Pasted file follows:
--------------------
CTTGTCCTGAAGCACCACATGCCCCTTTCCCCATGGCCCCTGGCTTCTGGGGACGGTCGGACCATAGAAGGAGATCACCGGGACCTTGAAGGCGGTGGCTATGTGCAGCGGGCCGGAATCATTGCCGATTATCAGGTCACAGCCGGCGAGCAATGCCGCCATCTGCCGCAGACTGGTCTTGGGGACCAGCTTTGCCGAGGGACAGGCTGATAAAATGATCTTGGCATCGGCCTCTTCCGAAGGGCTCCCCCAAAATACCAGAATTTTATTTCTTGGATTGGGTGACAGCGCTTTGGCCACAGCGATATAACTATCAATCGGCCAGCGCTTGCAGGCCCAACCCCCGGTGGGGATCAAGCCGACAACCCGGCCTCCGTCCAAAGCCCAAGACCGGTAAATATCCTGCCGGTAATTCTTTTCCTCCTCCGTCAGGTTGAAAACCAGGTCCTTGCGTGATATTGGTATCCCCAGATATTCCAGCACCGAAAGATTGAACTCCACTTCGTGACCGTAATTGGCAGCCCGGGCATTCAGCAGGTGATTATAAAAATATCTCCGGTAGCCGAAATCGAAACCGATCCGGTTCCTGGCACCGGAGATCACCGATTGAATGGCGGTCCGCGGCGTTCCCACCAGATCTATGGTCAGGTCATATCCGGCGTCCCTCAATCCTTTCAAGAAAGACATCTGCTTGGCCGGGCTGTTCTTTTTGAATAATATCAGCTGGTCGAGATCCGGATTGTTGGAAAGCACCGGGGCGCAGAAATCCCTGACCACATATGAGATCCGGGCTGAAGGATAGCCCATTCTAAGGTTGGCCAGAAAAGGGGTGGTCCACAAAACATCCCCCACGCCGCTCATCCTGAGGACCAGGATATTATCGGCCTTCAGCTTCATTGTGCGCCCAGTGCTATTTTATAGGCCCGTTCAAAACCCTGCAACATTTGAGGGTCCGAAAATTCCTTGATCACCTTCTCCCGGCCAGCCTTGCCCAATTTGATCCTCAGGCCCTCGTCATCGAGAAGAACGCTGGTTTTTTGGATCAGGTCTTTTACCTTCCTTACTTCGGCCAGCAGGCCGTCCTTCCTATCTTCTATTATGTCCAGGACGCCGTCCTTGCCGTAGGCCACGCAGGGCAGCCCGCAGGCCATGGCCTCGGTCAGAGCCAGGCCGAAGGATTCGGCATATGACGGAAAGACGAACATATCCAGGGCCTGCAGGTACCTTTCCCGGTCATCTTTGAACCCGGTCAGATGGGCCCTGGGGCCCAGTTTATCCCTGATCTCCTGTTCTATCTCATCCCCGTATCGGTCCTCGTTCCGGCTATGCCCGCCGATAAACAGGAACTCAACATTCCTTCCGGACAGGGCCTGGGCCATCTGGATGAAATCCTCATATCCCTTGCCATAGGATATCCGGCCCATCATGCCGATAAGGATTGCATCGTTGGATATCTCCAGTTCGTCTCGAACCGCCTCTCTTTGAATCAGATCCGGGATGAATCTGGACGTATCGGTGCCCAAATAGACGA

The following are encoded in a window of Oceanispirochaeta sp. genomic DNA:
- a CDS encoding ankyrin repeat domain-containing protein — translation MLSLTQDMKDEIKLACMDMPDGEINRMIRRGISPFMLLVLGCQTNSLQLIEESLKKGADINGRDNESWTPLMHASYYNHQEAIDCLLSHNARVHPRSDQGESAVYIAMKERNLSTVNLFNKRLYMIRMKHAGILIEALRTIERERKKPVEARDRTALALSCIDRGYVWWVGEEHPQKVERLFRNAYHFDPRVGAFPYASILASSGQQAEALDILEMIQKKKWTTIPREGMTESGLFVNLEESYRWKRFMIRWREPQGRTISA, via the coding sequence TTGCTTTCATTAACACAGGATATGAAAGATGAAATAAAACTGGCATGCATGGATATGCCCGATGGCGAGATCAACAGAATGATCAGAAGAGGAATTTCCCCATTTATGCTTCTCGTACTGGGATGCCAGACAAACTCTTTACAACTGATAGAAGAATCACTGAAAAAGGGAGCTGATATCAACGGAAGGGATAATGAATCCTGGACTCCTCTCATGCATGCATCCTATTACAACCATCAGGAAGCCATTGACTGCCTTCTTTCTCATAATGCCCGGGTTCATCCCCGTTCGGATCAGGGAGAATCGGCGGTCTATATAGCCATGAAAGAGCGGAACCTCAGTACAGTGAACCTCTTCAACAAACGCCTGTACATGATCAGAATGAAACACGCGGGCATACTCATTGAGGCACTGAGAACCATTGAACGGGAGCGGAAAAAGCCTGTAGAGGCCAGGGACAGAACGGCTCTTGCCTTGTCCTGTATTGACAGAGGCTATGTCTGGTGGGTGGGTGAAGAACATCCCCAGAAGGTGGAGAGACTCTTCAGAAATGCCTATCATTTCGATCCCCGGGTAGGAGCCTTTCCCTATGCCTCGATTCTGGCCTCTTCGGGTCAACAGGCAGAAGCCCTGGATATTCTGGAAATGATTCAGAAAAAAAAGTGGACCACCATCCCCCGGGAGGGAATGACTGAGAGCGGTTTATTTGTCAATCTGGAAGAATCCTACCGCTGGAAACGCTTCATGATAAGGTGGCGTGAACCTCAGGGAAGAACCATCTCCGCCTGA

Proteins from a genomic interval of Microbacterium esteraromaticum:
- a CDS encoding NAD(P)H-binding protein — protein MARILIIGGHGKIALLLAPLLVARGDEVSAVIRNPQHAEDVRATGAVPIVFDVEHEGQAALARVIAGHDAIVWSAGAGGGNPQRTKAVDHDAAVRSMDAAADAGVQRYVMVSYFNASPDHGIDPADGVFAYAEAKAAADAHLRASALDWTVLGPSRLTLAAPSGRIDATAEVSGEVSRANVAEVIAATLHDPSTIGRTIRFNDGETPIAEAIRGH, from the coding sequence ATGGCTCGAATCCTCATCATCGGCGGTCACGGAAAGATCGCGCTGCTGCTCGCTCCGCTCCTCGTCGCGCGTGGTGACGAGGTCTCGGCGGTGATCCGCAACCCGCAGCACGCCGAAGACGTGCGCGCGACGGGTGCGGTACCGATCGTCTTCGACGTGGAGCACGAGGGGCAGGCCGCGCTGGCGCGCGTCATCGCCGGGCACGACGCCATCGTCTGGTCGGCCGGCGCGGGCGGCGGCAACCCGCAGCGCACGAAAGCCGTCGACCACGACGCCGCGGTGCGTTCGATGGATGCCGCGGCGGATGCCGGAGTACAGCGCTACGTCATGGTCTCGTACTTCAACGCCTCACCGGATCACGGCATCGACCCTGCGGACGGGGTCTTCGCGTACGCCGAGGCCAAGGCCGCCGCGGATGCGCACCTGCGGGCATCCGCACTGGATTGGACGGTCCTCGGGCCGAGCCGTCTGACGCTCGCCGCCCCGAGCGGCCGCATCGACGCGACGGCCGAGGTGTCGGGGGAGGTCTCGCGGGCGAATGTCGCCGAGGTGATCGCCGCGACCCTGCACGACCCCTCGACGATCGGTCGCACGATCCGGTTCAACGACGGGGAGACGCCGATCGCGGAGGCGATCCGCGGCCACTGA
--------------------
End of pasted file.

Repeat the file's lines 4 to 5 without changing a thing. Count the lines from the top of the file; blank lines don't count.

Proteins from a genomic interval of Microbacterium esteraromaticum:
- a CDS encoding NAD(P)H-binding protein — protein MARILIIGGHGKIALLLAPLLVARGDEVSAVIRNPQHAEDVRATGAVPIVFDVEHEGQAALARVIAGHDAIVWSAGAGGGNPQRTKAVDHDAAVRSMDAAADAGVQRYVMVSYFNASPDHGIDPADGVFAYAEAKAAADAHLRASALDWTVLGPSRLTLAAPSGRIDATAEVSGEVSRANVAEVIAATLHDPSTIGRTIRFNDGETPIAEAIRGH, from the coding sequence ATGGCTCGAATCCTCATCATCGGCGGTCACGGAAAGATCGCGCTGCTGCTCGCTCCGCTCCTCGTCGCGCGTGGTGACGAGGTCTCGGCGGTGATCCGCAACCCGCAGCACGCCGAAGACGTGCGCGCGACGGGTGCGGTACCGATCGTCTTCGACGTGGAGCACGAGGGGCAGGCCGCGCTGGCGCGCGTCATCGCCGGGCACGACGCCATCGTCTGGTCGGCCGGCGCGGGCGGCGGCAACCCGCAGCGCACGAAAGCCGTCGACCACGACGCCGCGGTGCGTTCGATGGATGCCGCGGCGGATGCCGGAGTACAGCGCTACGTCATGGTCTCGTACTTCAACGCCTCACCGGATCACGGCATCGACCCTGCGGACGGGGTCTTCGCGTACGCCGAGGCCAAGGCCGCCGCGGATGCGCACCTGCGGGCATCCGCACTGGATTGGACGGTCCTCGGGCCGAGCCGTCTGACGCTCGCCGCCCCGAGCGGCCGCATCGACGCGACGGCCGAGGTGTCGGGGGAGGTCTCGCGGGCGAATGTCGCCGAGGTGATCGCCGCGACCCTGCACGACCCCTCGACGATCGGTCGCACGATCCGGTTCAACGACGGGGAGACGCCGATCGCGGAGGCGATCCGCGGCCACTGA